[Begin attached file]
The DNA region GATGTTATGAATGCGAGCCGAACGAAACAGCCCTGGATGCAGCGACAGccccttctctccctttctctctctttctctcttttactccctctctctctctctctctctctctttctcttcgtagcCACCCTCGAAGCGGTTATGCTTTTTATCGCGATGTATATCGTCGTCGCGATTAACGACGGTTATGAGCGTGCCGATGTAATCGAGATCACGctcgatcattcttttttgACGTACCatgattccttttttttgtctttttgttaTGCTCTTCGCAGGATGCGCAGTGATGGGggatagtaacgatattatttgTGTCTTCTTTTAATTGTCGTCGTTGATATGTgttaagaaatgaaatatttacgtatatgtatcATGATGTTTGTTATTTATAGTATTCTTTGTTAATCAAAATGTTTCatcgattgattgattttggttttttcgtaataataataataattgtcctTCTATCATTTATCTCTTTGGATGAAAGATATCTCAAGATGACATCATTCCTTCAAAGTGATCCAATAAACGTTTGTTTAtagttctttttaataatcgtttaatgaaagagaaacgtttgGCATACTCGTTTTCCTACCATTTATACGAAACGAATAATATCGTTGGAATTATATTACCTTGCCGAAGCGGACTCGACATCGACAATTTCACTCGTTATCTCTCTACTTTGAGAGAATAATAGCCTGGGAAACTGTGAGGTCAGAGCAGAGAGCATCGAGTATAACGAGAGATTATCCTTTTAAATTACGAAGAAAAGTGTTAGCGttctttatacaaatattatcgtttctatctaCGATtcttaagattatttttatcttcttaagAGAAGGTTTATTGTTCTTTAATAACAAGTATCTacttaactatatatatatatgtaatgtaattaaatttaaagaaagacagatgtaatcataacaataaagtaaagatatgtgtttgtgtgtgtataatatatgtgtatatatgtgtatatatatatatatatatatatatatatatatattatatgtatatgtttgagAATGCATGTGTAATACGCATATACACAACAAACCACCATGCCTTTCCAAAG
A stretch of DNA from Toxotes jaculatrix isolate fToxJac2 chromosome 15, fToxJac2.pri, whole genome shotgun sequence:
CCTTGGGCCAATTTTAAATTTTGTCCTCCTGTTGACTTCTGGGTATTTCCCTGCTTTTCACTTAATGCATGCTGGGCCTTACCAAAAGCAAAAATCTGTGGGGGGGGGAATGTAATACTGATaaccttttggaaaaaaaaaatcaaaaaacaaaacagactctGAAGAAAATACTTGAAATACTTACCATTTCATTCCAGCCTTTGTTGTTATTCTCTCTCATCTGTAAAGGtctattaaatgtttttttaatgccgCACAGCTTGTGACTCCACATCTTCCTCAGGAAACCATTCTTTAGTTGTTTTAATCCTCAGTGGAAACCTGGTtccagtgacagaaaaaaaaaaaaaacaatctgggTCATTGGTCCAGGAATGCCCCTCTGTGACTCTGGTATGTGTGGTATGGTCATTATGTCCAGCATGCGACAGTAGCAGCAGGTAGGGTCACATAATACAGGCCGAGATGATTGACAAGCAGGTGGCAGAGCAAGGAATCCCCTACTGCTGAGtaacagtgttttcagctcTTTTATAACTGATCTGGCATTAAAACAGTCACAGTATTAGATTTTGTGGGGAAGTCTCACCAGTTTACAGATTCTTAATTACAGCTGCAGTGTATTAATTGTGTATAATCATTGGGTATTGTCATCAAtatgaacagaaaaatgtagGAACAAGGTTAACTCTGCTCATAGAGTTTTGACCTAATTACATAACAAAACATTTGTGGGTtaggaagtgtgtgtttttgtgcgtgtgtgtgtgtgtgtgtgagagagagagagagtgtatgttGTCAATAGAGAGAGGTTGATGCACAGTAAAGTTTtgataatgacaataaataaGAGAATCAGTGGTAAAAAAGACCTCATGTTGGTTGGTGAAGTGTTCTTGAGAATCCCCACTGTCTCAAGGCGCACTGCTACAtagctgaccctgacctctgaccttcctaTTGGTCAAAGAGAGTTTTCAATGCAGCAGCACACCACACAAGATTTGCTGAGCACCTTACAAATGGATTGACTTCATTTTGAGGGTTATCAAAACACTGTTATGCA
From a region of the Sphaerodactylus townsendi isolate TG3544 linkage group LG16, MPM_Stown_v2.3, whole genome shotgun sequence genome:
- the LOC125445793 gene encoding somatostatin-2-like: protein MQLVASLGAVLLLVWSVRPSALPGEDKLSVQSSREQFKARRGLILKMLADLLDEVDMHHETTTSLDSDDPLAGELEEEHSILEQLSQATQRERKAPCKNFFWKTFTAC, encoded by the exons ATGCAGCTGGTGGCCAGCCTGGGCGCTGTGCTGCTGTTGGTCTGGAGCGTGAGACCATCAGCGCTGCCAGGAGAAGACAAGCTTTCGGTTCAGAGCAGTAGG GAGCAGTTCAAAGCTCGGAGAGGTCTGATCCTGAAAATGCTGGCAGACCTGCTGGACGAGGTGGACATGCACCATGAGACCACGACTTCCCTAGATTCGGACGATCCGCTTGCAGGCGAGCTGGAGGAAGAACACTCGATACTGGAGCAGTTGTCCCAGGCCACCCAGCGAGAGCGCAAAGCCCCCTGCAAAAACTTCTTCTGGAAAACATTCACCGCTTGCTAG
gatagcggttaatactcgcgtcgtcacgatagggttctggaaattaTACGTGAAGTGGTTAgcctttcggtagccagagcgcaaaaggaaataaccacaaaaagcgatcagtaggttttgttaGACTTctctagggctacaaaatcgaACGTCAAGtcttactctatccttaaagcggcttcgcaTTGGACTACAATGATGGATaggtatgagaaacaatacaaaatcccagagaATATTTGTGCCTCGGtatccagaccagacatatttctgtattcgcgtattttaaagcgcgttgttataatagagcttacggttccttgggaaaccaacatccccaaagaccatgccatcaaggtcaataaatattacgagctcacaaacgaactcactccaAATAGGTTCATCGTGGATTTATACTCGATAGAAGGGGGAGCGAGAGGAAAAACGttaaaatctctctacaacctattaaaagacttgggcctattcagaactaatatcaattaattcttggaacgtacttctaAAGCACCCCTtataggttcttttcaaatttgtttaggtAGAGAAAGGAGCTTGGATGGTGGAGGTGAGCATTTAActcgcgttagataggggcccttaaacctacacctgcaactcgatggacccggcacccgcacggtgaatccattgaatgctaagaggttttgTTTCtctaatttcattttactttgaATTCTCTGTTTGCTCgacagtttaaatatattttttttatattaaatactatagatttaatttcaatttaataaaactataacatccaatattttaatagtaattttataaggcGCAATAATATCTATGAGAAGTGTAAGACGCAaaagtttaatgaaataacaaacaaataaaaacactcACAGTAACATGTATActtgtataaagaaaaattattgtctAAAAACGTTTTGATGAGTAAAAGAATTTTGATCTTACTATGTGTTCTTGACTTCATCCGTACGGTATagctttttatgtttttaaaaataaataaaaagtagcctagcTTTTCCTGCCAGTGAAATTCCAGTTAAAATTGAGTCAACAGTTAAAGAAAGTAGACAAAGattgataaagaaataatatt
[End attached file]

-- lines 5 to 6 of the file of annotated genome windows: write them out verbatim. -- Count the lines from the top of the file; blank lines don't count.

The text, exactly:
- the LOC125445793 gene encoding somatostatin-2-like: protein MQLVASLGAVLLLVWSVRPSALPGEDKLSVQSSREQFKARRGLILKMLADLLDEVDMHHETTTSLDSDDPLAGELEEEHSILEQLSQATQRERKAPCKNFFWKTFTAC, encoded by the exons ATGCAGCTGGTGGCCAGCCTGGGCGCTGTGCTGCTGTTGGTCTGGAGCGTGAGACCATCAGCGCTGCCAGGAGAAGACAAGCTTTCGGTTCAGAGCAGTAGG GAGCAGTTCAAAGCTCGGAGAGGTCTGATCCTGAAAATGCTGGCAGACCTGCTGGACGAGGTGGACATGCACCATGAGACCACGACTTCCCTAGATTCGGACGATCCGCTTGCAGGCGAGCTGGAGGAAGAACACTCGATACTGGAGCAGTTGTCCCAGGCCACCCAGCGAGAGCGCAAAGCCCCCTGCAAAAACTTCTTCTGGAAAACATTCACCGCTTGCTAG
gatagcggttaatactcgcgtcgtcacgatagggttctggaaattaTACGTGAAGTGGTTAgcctttcggtagccagagcgcaaaaggaaataaccacaaaaagcgatcagtaggttttgttaGACTTctctagggctacaaaatcgaACGTCAAGtcttactctatccttaaagcggcttcgcaTTGGACTACAATGATGGATaggtatgagaaacaatacaaaatcccagagaATATTTGTGCCTCGGtatccagaccagacatatttctgtattcgcgtattttaaagcgcgttgttataatagagcttacggttccttgggaaaccaacatccccaaagaccatgccatcaaggtcaataaatattacgagctcacaaacgaactcactccaAATAGGTTCATCGTGGATTTATACTCGATAGAAGGGGGAGCGAGAGGAAAAACGttaaaatctctctacaacctattaaaagacttgggcctattcagaactaatatcaattaattcttggaacgtacttctaAAGCACCCCTtataggttcttttcaaatttgtttaggtAGAGAAAGGAGCTTGGATGGTGGAGGTGAGCATTTAActcgcgttagataggggcccttaaacctacacctgcaactcgatggacccggcacccgcacggtgaatccattgaatgctaagaggttttgTTTCtctaatttcattttactttgaATTCTCTGTTTGCTCgacagtttaaatatattttttttatattaaatactatagatttaatttcaatttaataaaactataacatccaatattttaatagtaattttataaggcGCAATAATATCTATGAGAAGTGTAAGACGCAaaagtttaatgaaataacaaacaaataaaaacactcACAGTAACATGTATActtgtataaagaaaaattattgtctAAAAACGTTTTGATGAGTAAAAGAATTTTGATCTTACTATGTGTTCTTGACTTCATCCGTACGGTATagctttttatgtttttaaaaataaataaaaagtagcctagcTTTTCCTGCCAGTGAAATTCCAGTTAAAATTGAGTCAACAGTTAAAGAAAGTAGACAAAGattgataaagaaataatatt